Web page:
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Ohio attacker drew inspiration from a US-born al-Qaeda cleric killed in 2011 drone strike

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Ohio attacker drew inspiration from a US-born al-Qaeda cleric killed in 2011 drone strike

WATCH  | Federal authorities continue to probe Ohio State University attack. Despite claims by the Islamic State that the Ohio attacker was one of their own, federal investigators are exploring all scenarios.

 'Lone wolf' inspired by ISIS propaganda


According to a high-ranking law enforcement official and U.S. counterterrorism source who spoke to Circa, the attack appears to be the act of a "lone wolf" and not connected to a terrorist group.

Investigators have gathered evidence suggesting that the attacker drew inspiration from deceased al-Qaeda cleric Anwar al-Awlaki, as well as Islamic State propaganda that called for conducting terror attacks using knives.

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FILE - This October 2008, file photo shows Imam Anwar al-Awlaki in Yemen. Investigators say the blast that rocked New York's Chelsea neighborhood on Sept. 17, 2016, that injured more than two dozen people, was the latest in a long line of incidents in which the attacker was inspired by al-Awlaki, the American imam-turned al-Qaida propagandist who was killed by a U.S. drone strike five years ago. (AP Photo/Muhammad ud-Deen, File)

Anwar al-Awlaki, born in the United States to parents from Yemen, was killed by a drone strike  in 2011. (Photo: Associated Press)


Evidence from social media, witnesses

A high-ranking law enforcement official, with knowledge of the case, said evidence gathered from 18-year-old Abdul Razak Ali Artan's social media accounts and collected from witnesses indicates he developed a fondness for the teachings of Awlaki.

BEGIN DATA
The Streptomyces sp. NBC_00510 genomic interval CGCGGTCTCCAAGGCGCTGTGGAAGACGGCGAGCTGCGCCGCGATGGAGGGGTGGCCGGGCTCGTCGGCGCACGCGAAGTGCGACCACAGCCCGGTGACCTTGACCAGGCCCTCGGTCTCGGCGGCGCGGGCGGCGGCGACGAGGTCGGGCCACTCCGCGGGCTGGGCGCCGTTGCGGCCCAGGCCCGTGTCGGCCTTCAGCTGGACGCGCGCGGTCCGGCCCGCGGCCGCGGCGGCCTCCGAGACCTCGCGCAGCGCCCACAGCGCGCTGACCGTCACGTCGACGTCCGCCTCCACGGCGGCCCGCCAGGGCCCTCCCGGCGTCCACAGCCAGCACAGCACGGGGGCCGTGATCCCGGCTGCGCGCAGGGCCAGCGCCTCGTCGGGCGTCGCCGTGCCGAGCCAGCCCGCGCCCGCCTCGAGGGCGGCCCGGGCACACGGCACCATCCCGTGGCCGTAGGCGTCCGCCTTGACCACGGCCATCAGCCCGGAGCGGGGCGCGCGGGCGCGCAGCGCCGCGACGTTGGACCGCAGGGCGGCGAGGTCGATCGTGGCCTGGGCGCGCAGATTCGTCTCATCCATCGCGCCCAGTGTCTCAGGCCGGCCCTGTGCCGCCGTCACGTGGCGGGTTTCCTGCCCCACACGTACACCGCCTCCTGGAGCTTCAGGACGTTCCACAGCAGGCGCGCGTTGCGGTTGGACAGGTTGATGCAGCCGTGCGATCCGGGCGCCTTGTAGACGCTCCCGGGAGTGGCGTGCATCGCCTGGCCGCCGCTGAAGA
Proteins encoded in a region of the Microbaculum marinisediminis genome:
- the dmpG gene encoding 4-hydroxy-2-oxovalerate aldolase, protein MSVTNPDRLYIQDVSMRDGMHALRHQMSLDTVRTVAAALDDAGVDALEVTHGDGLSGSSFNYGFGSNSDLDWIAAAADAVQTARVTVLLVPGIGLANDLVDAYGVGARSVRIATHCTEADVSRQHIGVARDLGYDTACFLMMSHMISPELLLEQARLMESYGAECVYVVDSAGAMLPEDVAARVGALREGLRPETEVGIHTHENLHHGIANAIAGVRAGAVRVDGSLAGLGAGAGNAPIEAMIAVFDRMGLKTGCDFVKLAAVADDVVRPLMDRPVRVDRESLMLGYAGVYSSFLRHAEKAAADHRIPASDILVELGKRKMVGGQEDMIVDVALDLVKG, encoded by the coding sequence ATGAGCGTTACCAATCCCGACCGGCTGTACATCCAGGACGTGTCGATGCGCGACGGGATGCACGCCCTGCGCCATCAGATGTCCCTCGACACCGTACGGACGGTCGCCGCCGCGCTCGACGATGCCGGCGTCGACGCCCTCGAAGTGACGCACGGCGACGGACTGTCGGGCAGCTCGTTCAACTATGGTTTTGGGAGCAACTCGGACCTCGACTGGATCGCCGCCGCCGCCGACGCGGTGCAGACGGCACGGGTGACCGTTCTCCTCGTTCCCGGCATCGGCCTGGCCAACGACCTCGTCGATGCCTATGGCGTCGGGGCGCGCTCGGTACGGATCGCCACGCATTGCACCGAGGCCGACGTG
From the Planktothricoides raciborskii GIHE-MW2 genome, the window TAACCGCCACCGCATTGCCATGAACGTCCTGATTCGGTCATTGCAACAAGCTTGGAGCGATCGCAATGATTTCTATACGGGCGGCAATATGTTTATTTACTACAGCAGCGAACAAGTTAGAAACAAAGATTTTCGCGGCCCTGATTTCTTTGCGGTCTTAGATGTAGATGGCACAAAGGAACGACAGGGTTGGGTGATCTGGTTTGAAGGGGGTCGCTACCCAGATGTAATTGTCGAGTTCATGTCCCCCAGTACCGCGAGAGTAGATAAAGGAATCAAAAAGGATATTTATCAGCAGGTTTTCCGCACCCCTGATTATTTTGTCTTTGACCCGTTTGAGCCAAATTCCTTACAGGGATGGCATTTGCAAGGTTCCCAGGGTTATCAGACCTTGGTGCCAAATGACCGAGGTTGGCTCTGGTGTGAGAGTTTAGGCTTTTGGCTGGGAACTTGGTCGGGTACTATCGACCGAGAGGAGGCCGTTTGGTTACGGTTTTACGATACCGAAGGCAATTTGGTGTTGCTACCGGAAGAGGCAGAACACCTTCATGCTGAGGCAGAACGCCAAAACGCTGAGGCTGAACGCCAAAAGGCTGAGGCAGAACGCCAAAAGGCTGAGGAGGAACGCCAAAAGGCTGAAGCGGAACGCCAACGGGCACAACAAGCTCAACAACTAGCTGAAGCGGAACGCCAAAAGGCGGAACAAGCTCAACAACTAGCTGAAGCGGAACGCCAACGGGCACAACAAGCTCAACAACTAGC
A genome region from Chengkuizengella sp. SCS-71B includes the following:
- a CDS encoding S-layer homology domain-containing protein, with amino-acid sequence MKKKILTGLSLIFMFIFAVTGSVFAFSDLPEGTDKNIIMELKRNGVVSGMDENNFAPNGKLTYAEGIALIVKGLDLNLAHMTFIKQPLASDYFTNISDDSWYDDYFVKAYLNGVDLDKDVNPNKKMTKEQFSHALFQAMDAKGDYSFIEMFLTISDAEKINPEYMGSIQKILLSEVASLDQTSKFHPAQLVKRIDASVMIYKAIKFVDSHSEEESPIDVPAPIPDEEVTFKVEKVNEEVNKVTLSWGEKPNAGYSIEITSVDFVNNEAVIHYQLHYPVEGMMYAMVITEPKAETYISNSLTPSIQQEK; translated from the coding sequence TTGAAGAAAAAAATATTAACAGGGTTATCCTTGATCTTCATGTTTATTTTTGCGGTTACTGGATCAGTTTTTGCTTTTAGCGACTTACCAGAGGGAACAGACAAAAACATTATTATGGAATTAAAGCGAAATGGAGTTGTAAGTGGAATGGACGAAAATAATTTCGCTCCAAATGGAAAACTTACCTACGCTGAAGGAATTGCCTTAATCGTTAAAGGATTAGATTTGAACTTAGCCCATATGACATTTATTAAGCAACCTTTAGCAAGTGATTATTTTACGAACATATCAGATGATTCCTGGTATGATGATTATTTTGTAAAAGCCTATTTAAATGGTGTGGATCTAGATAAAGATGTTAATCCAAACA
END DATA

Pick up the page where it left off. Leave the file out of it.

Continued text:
Artan was killed by police after knifing and running over students with his car Monday. At least 11 people were hurt. 

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FILE - In this Nov. 28, 2016 file photo, crime scene investigators collect evidence from the pavement as police respond to an attack on campus at Ohio State University, in Columbus, Ohio. In chillingly detailed articles in a slick online magazine, Islamic State extremists exhorted English-language readers this fall to carry out attacks with knives and vehicles. Using those very methods, Somali-born student Abdul Razak Ali Artan injured multiple people in the attack at Ohio State University, authorities say. It isn't clear whether Artan ever saw or heard about the magazine's instructions, but in a Facebook post made before the attack, he said that if the U.S. wanted Muslims to stop carrying out "lone wolf attacks," it should make peace with the Islamic State group. The posts were recounted by a law enforcement official who was briefed on the investigation but wasn't authorized to discuss it publicly and spoke to The Associated Press on condition of anonymity. (AP Photo/John Minchillo, File)

Artan bought knives on the day of the attack. Three of the 11 people wounded were still hospitalized Wednesday morning. (Photo: Associated Press)

Ohio attacker sought information from ISIS sites

That same source tells Circa that Artan had accessed information from public ISIS communication sites. 

Authorities, however, have found no evidence yet indicating Artan, a legal U.S. resident born in Somalia, had any contact with terror group leaders recently or during his family’s travels through Pakistan a decade ago. 

Counterterrorism officials will determine Artan's ties to terror

"There is no doubt that ISIL maintains the intent, and capability to direct, support, promote and inspire acts of violence," the counterterrorism official said. 

"We view the ties to ISIL on a spectrum, on the one end there are individuals who latch onto or are merely inspired by ISIL's narrative and propaganda, then there are individuals who receive degrees of assistance, and then at the other end; there are individuals who receive direction from ISIL plotters." 

'Soldier of the Islamic State'


On Tuesday, Islamic State's media outlet,  Amaq News Agency, claimed Artan was a "soldier of the Islamic State" and that the attack was done in their name, according to  Site Intelligence Group, an organization that monitors extremists on the Internet. 

Carol Cratty, spokeswoman for the FBI, told Circa "it's too early in the investigation" to comment on the case. 


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